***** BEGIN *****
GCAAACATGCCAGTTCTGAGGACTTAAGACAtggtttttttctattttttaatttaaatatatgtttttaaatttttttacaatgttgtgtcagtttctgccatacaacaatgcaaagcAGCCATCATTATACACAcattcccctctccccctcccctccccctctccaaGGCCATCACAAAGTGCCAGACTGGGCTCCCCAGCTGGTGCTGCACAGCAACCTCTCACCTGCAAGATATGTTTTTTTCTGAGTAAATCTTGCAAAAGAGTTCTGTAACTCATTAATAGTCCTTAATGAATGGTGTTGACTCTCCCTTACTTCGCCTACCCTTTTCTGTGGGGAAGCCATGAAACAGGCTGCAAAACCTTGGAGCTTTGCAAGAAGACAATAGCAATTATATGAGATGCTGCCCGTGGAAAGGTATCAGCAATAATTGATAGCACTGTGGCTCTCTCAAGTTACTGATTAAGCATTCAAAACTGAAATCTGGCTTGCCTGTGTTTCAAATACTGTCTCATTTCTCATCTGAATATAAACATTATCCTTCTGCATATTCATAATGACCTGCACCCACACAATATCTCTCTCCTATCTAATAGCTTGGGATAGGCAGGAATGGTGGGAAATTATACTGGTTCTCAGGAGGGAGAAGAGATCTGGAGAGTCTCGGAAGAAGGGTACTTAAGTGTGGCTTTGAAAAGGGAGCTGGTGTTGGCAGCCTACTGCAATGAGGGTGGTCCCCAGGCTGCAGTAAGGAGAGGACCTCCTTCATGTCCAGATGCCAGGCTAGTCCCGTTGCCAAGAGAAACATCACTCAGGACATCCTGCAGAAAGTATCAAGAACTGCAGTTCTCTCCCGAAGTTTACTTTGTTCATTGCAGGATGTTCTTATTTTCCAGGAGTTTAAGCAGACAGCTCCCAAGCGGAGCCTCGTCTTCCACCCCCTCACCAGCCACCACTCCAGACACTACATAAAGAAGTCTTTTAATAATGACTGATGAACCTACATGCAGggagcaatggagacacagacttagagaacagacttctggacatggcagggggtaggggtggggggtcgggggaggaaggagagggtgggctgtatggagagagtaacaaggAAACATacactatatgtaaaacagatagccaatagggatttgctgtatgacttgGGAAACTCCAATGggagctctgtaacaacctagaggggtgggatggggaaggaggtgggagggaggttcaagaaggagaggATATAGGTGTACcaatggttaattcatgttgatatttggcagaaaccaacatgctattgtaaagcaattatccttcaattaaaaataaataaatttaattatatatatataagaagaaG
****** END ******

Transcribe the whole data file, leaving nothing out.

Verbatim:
GCAAACATGCCAGTTCTGAGGACTTAAGACAtggtttttttctattttttaatttaaatatatgtttttaaatttttttacaatgttgtgtcagtttctgccatacaacaatgcaaagcAGCCATCATTATACACAcattcccctctccccctcccctccccctctccaaGGCCATCACAAAGTGCCAGACTGGGCTCCCCAGCTGGTGCTGCACAGCAACCTCTCACCTGCAAGATATGTTTTTTTCTGAGTAAATCTTGCAAAAGAGTTCTGTAACTCATTAATAGTCCTTAATGAATGGTGTTGACTCTCCCTTACTTCGCCTACCCTTTTCTGTGGGGAAGCCATGAAACAGGCTGCAAAACCTTGGAGCTTTGCAAGAAGACAATAGCAATTATATGAGATGCTGCCCGTGGAAAGGTATCAGCAATAATTGATAGCACTGTGGCTCTCTCAAGTTACTGATTAAGCATTCAAAACTGAAATCTGGCTTGCCTGTGTTTCAAATACTGTCTCATTTCTCATCTGAATATAAACATTATCCTTCTGCATATTCATAATGACCTGCACCCACACAATATCTCTCTCCTATCTAATAGCTTGGGATAGGCAGGAATGGTGGGAAATTATACTGGTTCTCAGGAGGGAGAAGAGATCTGGAGAGTCTCGGAAGAAGGGTACTTAAGTGTGGCTTTGAAAAGGGAGCTGGTGTTGGCAGCCTACTGCAATGAGGGTGGTCCCCAGGCTGCAGTAAGGAGAGGACCTCCTTCATGTCCAGATGCCAGGCTAGTCCCGTTGCCAAGAGAAACATCACTCAGGACATCCTGCAGAAAGTATCAAGAACTGCAGTTCTCTCCCGAAGTTTACTTTGTTCATTGCAGGATGTTCTTATTTTCCAGGAGTTTAAGCAGACAGCTCCCAAGCGGAGCCTCGTCTTCCACCCCCTCACCAGCCACCACTCCAGACACTACATAAAGAAGTCTTTTAATAATGACTGATGAACCTACATGCAGggagcaatggagacacagacttagagaacagacttctggacatggcagggggtaggggtggggggtcgggggaggaaggagagggtgggctgtatggagagagtaacaaggAAACATacactatatgtaaaacagatagccaatagggatttgctgtatgacttgGGAAACTCCAATGggagctctgtaacaacctagaggggtgggatggggaaggaggtgggagggaggttcaagaaggagaggATATAGGTGTACcaatggttaattcatgttgatatttggcagaaaccaacatgctattgtaaagcaattatccttcaattaaaaataaataaatttaattatatatatataagaagaaG